By my count, it took me just over 22 hours to learn the program and project well enough to begin to feel comfortable using it in a class. (That counts the 2h it took me to procure the software, at a cost of $210 of my university-given research budget, because that time and money is also a resource.) I drew on a lot of things I already knew about complex interfaces, sound and image editing, timeline paradigms, font and design, and key terms to help me search the web when I got stuck. Someone who knew Adobe Final Cut Pro better than I did would have gotten to that level much more quickly; someone who had never used Photoshop might be banging their head against a wall for a lot longer than I did. Also, I still have a lot to learn about the program and the project of kinetic typography. I stopped at the point where I felt sufficiently competent, which isn’t to say that I know this stuff well or am any good at it. (At the bottom of this post, I’ve provided a lot more detail about my own learning process, for any of my hardcore fans out there.)
Here was what I could do after 15 hours, my first attempt at kinetic typography:
And here’s what I could do after 22.5 total hours (I chose a clip from Marshall McLuhan talking about The Medium is the Massage):
As you can see, I’m still not that good at it. But it’s competent work, and sufficient for me to support students’ exploration of a similar project.
So, what does this rather navelgazing pilot project suggest about learning the technologies that we teach?
Support for digital work in the classroom takes more time than the teaching of traditional textual writing, which we already know takes a lot of time to do well. It took me over 20 hours to learn a program well enough to feel comfortable writing up and trying out a new assignment in one of my classes. Importantly, there is no way for me to have kept track of the time it took me to amass the resources I had already to get up to speed in the program in that timeframe. Additionally, instructors need time to maintain and update any learning they do with digital software. Like students in first year writing courses, we cannot expect instructors to have a one-and-done model for learning to support digital pedagogy.
Working in digital spaces means that we must also be willing be bad at something for a long period of time—and as Ira Glass says (in this kinetic typography example), willingness to be bad at something when you know you’re bad at it, and willingness to work through that. Digital pedagogy takes a lot of trial and error and willingness to learn from your students or be an incomplete expert with them. Digital pedagogy, then, is not only a labor of time, it is also emotional labor.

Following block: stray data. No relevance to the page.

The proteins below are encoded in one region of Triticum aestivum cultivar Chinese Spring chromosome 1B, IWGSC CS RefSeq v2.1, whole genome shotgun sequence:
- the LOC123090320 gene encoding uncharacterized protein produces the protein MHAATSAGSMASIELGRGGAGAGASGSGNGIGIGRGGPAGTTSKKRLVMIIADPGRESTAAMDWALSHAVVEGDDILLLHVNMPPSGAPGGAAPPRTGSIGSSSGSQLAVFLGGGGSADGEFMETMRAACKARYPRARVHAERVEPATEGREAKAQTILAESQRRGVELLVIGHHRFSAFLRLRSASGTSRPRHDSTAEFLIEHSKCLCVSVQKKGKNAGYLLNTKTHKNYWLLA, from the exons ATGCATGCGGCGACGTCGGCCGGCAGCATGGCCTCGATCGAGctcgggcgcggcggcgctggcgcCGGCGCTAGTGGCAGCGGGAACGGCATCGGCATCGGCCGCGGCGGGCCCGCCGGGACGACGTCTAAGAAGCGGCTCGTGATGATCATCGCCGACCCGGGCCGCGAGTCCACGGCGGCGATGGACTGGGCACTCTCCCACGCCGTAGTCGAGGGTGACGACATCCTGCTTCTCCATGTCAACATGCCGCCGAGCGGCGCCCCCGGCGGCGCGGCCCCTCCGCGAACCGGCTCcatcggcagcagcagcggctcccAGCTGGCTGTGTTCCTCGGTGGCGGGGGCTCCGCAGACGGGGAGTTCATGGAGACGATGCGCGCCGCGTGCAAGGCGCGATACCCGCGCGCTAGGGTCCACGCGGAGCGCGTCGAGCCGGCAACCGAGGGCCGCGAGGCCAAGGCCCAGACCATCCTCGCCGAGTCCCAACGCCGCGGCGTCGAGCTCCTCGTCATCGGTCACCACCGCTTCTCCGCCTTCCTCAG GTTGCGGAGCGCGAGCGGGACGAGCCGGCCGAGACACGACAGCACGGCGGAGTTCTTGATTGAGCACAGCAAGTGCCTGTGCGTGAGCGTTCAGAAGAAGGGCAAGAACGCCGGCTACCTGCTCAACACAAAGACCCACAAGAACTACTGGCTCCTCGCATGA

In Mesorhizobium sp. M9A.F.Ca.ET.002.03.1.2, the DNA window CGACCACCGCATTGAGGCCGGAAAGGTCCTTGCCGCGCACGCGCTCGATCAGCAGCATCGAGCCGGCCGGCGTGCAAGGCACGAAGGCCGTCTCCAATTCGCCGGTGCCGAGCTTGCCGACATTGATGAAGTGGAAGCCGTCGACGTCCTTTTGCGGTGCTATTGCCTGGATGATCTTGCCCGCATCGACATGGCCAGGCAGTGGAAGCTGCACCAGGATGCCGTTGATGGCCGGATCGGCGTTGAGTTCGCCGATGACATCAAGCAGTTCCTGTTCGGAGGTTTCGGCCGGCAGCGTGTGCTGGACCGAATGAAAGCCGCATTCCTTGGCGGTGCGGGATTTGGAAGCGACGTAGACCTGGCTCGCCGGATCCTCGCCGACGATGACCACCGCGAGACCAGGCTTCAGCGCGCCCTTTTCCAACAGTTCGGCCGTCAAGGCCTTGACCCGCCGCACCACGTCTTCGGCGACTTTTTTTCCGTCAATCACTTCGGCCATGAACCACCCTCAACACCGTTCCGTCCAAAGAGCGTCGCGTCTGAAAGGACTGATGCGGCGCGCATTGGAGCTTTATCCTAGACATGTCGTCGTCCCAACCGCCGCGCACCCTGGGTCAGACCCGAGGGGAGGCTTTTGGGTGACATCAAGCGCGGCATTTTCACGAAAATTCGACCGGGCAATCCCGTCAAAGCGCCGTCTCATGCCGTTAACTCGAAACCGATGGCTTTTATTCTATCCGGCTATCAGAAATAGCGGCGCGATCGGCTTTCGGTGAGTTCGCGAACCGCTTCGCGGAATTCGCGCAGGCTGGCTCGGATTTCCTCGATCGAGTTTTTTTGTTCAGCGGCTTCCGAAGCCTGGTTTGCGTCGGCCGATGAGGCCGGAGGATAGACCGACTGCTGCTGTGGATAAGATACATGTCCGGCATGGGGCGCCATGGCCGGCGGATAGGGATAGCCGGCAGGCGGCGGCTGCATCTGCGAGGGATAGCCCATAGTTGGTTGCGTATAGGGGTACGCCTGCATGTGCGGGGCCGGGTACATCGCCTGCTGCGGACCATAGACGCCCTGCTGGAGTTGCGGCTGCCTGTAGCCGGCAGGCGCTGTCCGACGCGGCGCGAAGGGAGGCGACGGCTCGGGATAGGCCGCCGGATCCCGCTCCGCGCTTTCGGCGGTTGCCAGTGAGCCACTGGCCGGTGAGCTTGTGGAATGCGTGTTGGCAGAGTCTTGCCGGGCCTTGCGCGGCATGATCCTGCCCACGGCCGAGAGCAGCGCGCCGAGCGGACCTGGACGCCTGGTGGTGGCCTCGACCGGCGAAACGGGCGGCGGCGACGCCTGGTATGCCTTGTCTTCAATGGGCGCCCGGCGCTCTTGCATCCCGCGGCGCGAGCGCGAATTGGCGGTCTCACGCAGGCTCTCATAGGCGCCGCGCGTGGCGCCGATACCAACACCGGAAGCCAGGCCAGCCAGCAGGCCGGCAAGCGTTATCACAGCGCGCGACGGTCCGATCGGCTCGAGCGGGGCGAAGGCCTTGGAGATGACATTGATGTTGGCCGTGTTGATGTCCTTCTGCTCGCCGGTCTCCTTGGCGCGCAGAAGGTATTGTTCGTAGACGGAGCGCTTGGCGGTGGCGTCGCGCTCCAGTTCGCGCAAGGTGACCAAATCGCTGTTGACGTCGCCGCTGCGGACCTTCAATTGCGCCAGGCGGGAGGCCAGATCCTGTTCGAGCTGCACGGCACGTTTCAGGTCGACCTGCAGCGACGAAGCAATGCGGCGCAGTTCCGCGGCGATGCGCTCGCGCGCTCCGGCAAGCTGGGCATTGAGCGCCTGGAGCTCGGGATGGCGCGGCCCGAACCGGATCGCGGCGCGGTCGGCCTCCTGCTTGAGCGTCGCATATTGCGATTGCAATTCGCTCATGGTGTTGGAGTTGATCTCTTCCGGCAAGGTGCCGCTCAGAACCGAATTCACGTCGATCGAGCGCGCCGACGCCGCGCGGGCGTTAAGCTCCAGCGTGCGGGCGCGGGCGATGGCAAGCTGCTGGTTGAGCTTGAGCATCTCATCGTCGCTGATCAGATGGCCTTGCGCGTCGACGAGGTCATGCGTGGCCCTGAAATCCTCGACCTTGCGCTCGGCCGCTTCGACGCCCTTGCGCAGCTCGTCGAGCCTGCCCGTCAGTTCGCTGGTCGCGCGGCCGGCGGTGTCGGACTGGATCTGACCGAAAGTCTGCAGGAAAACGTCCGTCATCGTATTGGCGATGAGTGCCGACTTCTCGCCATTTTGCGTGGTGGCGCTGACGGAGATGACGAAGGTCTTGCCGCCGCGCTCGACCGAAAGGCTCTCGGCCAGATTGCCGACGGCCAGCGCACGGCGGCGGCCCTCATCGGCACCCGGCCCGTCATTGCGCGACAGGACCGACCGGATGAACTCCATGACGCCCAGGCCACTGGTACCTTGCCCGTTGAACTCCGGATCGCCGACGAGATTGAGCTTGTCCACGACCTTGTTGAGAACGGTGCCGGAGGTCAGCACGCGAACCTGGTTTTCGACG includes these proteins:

Traditionally, the work of digital pedagogy has been done by those who enjoy it and who elect to do it–who spend a lot of their free time thinking about, learning and practicing digital composition for themselves. I’m one of them, and it’s work I like to do. But instructors of digital work also have other things we do with our non-work time—spending time with kids, house maintenance, travel, normal people things. Nearly every digital instructor I know feels crunched for time to learn and support this kind of teaching, and poaches from their non-work time in order to do it. That stress is widely acknowledged and shared among those of us who do this work, but is not readily apparent to those who don’t.
So here’s my point: We need to better communicate the kind of labor and human resources it takes to bring digital assignments into the classroom. To make this kind of digital labor more visible, we need good methods to catalogue and quantify it. The pilot lifelogging self-study that I’ve done here is one way to think about what those methods might look like. More carefully, rigorously, and quantitatively cataloging our labor will help those of us who work in digital pedagogy to articulate our work in the contexts of administration and constrained budgets. This articulation of labor will be especially critical as we consider programs that scale up digital pedagogy to include instructors who do not already do this work and who do not have the wealth of knowledge gained already through digital hobbies. I fully support digital pedagogy, and scaling it up beyond just the few instructors who already do it. But we must better understand the time and resources it takes to implement, and I argue that we must track those time and resources in order to better understand them.